Screening for depression and anxiety in general practiceBMJ 2023; 382 doi: https://doi.org/10.1136/bmj.p1615 (Published 17 July 2023) Cite this as: BMJ 2023;382:p1615
- Brett D Thombs, Canada research chair1,
- Sarah Markham, visiting researcher2,
- Danielle B Rice, assistant professor3,
- Roy C Ziegelstein, professor4
- 1Lady Davis Institute for Medical Research of the Jewish General Hospital and McGill University, Montréal, Québec, Canada
- 2Institute of Psychiatry, Psychology, and Neuroscience, King’s College London, UK (patient author)
- 3McMaster University, Hamilton, Ontario, Canada
- 4Johns Hopkins University School of Medicine, Baltimore, Maryland, USA
- Correspondence to: B Thombs
The United States Preventive Services Task Force (USPSTF) recently recommended that all adults in general practice be screened for major depressive disorder and that everyone aged 19-64 be screened for anxiety disorders, including disorders not common in general practice.12 This would involve administering depression and anxiety symptom questionnaires to all patients without a psychiatric diagnosis, classifying positive and negative results, providing comprehensive assessments to those with positive results, and discussing and implementing any indicated treatment.3
Decisions to initiate screening programmes should be based on high quality evidence of sufficient benefits to justify the harms that might be experienced by those who are screened and the consumption of resources that would be unavailable for other healthcare services.4 An effective mental health screening programme would require that patients agree to be screened; receive a screening test; get an accurate diagnosis if they have a positive result; and can then access treatments they agree to undertake. Furthermore, treatments must reduce symptoms more than no treatment, which may not be the case for people with mild or transient symptoms detected through screening.3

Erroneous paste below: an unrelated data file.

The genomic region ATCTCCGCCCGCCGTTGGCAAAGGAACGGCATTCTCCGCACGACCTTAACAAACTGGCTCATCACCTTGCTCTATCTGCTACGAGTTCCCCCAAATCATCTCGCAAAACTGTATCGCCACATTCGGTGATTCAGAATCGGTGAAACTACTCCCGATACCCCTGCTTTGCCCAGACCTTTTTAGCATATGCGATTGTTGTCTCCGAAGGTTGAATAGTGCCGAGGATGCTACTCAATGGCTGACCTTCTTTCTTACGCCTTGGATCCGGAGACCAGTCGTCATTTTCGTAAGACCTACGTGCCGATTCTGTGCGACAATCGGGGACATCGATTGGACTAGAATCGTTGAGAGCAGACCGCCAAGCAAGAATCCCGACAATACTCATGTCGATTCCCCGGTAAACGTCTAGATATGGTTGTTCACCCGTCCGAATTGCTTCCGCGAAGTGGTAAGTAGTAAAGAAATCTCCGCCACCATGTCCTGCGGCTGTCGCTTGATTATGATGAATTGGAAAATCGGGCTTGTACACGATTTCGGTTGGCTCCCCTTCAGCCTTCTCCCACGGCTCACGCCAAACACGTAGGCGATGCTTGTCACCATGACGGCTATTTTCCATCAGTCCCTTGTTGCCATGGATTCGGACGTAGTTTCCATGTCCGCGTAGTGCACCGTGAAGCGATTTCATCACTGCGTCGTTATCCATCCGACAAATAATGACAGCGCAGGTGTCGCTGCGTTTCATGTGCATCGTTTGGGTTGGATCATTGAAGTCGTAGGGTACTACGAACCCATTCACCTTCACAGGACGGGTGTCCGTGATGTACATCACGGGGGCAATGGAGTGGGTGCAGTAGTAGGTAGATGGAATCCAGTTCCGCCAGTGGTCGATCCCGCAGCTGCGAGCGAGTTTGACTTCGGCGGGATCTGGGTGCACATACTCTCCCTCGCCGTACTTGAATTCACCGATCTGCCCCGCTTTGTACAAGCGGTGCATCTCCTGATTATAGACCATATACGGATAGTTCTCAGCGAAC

The USPSTF said that it considered 17 trials of depression screening1 and two of anxiety screening.2 Few of these trials, however, directly tested screening. Instead, almost all enrolled participants with positive screening results. Some trials then randomised participants with positive results to either have those results provided to their healthcare providers or not. Others randomised participants to receive enhanced multidisciplinary mental healthcare not otherwise available in general practice, or standard care.
The two included trials that directly tested depression screening were small and had other serious methodological limitations.56 However, the USPSTF did not review three large, well conducted randomised trials that directly tested mental health screening789: a 2017 UK cluster trial randomising 44 general practices to screen patients with osteoarthritis for major depressive disorder and anxiety or offer usual care (n=1402)7; a 2019 US trial comparing screening for major depressive disorder with usual care in 1500 general practice patients who had had acute coronary syndrome in the past 2-12 months8; and a 2017 UK cluster randomised trial comparing screening for major depressive disorder, anxiety, and other psychosocial problems with general mental health advice in military platoons after deployment (10 190 personnel in total).9 All found that screening did not improve participants’ mental health.
Harms and opportunity costs